Best bubblies of South Africa
There’s no doubt that South Africa’s bubblies deserve their place in the sun. Although we might not be allowed to call our wines ‘Champagne’ or ‘Champenoise’, our Cap Classique varietals can hold their own in the global arena.
The Amorim Cork Wine magazine Cap Classique Challenge recently announced its winning list of South African sparkling wines. The competition is now in it's 9th year and is something of an industry yardstick when it comes to discerning the excellent ‘bubbly' from the good.
Wines were judged in 4 categories, namely Blanc de Blancs, Vintage, Non-Vintage and Rosé. The judging panel included 2 revered international judges - Nicolas Follet of Oenosense Consulting (Riems, France) and Hervé Dantan (chef de cave of Champagne Mailly Grand Cru).
The Best Overall award went to Bon Courage Jacques Bruére Blanc de Blancs 2007, based in the Robertson wine valley. What is interesting to note is the varietal started out as an experiment by winemaker Jacques Bruwer on the family's property in the early nineties - and is now a flagship wine for the Bon Courage label. Bruwer attributes the success to a number of factors, including the stone-based chalky soils in the Robertson wine region, the fact that the vines are between 16 and 22 years old and that the grapes spent 36 months on the lees. Bon Courage last won the Cap Classique Challenge in 2004 with the Jacques Bruére Brut Reserve 2000.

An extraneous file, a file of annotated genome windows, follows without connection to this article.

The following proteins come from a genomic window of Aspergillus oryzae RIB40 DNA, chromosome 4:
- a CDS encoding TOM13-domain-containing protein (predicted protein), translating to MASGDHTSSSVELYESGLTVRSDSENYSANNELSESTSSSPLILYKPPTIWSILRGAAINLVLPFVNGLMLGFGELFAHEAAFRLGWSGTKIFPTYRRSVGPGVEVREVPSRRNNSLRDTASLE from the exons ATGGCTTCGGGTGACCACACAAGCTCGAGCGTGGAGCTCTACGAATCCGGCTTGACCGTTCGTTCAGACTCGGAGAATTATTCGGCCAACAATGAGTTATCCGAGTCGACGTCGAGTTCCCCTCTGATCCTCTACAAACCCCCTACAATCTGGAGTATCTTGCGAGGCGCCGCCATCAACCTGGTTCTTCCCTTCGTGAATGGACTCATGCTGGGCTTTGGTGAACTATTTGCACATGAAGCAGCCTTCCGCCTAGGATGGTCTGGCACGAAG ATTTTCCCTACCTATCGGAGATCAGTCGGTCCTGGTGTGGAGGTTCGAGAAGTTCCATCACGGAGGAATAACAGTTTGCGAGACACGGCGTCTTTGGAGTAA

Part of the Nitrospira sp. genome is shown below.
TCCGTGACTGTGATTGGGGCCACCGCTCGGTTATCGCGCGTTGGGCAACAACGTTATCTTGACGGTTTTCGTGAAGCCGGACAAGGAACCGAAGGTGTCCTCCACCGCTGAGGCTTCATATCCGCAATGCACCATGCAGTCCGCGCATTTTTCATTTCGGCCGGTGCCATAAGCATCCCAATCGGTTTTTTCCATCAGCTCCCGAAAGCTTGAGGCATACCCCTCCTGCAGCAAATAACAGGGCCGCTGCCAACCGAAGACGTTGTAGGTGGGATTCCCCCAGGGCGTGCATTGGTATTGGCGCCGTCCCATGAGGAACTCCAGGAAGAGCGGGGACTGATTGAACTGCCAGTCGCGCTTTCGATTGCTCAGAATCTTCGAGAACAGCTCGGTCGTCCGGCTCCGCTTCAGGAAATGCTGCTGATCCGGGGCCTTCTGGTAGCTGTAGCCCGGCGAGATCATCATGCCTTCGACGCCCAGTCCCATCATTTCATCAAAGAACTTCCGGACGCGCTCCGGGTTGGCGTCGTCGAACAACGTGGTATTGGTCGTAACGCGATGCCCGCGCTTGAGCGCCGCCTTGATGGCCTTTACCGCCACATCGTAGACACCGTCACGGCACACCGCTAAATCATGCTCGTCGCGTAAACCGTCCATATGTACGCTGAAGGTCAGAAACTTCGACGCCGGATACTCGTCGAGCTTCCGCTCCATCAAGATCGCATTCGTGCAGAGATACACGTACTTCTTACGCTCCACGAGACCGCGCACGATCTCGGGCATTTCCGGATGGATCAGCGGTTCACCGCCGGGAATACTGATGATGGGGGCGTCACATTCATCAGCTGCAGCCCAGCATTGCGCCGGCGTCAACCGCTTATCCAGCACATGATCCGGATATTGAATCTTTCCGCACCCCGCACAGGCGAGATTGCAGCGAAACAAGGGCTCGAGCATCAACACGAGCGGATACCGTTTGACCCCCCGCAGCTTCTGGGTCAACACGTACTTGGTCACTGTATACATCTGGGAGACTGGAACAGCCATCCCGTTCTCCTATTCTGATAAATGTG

In the additional categories, the Best Vintage went to Kumkani Infiniti Brut 2004, the Best Rosé went to Pongracz Rosé and Pongracz (Classic) walked off with the award for Best Non-Vintage.
There's no doubt that South Africa's bubblies deserve their place in the sun. Although we might not be allowed to call our wines ‘Champagne' or ‘Champenoise', our Cap Classique varietals can hold their own in the global arena.